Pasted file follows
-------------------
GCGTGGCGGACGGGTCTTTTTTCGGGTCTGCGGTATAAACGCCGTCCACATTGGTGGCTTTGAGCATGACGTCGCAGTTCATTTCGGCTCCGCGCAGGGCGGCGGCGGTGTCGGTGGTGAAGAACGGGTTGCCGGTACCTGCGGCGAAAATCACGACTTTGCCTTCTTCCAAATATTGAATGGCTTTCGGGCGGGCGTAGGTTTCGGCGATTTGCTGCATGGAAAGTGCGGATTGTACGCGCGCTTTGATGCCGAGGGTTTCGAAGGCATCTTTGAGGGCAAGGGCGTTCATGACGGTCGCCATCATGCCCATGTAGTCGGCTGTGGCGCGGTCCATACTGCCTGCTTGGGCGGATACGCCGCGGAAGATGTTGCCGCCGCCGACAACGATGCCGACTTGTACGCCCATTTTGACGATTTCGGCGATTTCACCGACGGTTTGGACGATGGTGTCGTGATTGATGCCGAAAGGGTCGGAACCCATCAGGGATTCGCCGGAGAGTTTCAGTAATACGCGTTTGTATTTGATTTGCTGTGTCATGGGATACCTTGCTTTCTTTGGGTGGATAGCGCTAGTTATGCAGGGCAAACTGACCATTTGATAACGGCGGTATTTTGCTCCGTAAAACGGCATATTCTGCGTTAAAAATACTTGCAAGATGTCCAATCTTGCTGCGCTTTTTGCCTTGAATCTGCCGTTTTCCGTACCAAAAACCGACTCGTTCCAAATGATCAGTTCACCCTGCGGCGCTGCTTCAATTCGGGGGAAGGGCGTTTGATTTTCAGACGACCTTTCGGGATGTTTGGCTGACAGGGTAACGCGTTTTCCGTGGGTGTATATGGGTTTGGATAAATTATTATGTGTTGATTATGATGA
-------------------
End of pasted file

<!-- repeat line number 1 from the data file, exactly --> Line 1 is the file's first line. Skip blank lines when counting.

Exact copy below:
GCGTGGCGGACGGGTCTTTTTTCGGGTCTGCGGTATAAACGCCGTCCACATTGGTGGCTTTGAGCATGACGTCGCAGTTCATTTCGGCTCCGCGCAGGGCGGCGGCGGTGTCGGTGGTGAAGAACGGGTTGCCGGTACCTGCGGCGAAAATCACGACTTTGCCTTCTTCCAAATATTGAATGGCTTTCGGGCGGGCGTAGGTTTCGGCGATTTGCTGCATGGAAAGTGCGGATTGTACGCGCGCTTTGATGCCGAGGGTTTCGAAGGCATCTTTGAGGGCAAGGGCGTTCATGACGGTCGCCATCATGCCCATGTAGTCGGCTGTGGCGCGGTCCATACTGCCTGCTTGGGCGGATACGCCGCGGAAGATGTTGCCGCCGCCGACAACGATGCCGACTTGTACGCCCATTTTGACGATTTCGGCGATTTCACCGACGGTTTGGACGATGGTGTCGTGATTGATGCCGAAAGGGTCGGAACCCATCAGGGATTCGCCGGAGAGTTTCAGTAATACGCGTTTGTATTTGATTTGCTGTGTCATGGGATACCTTGCTTTCTTTGGGTGGATAGCGCTAGTTATGCAGGGCAAACTGACCATTTGATAACGGCGGTATTTTGCTCCGTAAAACGGCATATTCTGCGTTAAAAATACTTGCAAGATGTCCAATCTTGCTGCGCTTTTTGCCTTGAATCTGCCGTTTTCCGTACCAAAAACCGACTCGTTCCAAATGATCAGTTCACCCTGCGGCGCTGCTTCAATTCGGGGGAAGGGCGTTTGATTTTCAGACGACCTTTCGGGATGTTTGGCTGACAGGGTAACGCGTTTTCCGTGGGTGTATATGGGTTTGGATAAATTATTATGTGTTGATTATGATGA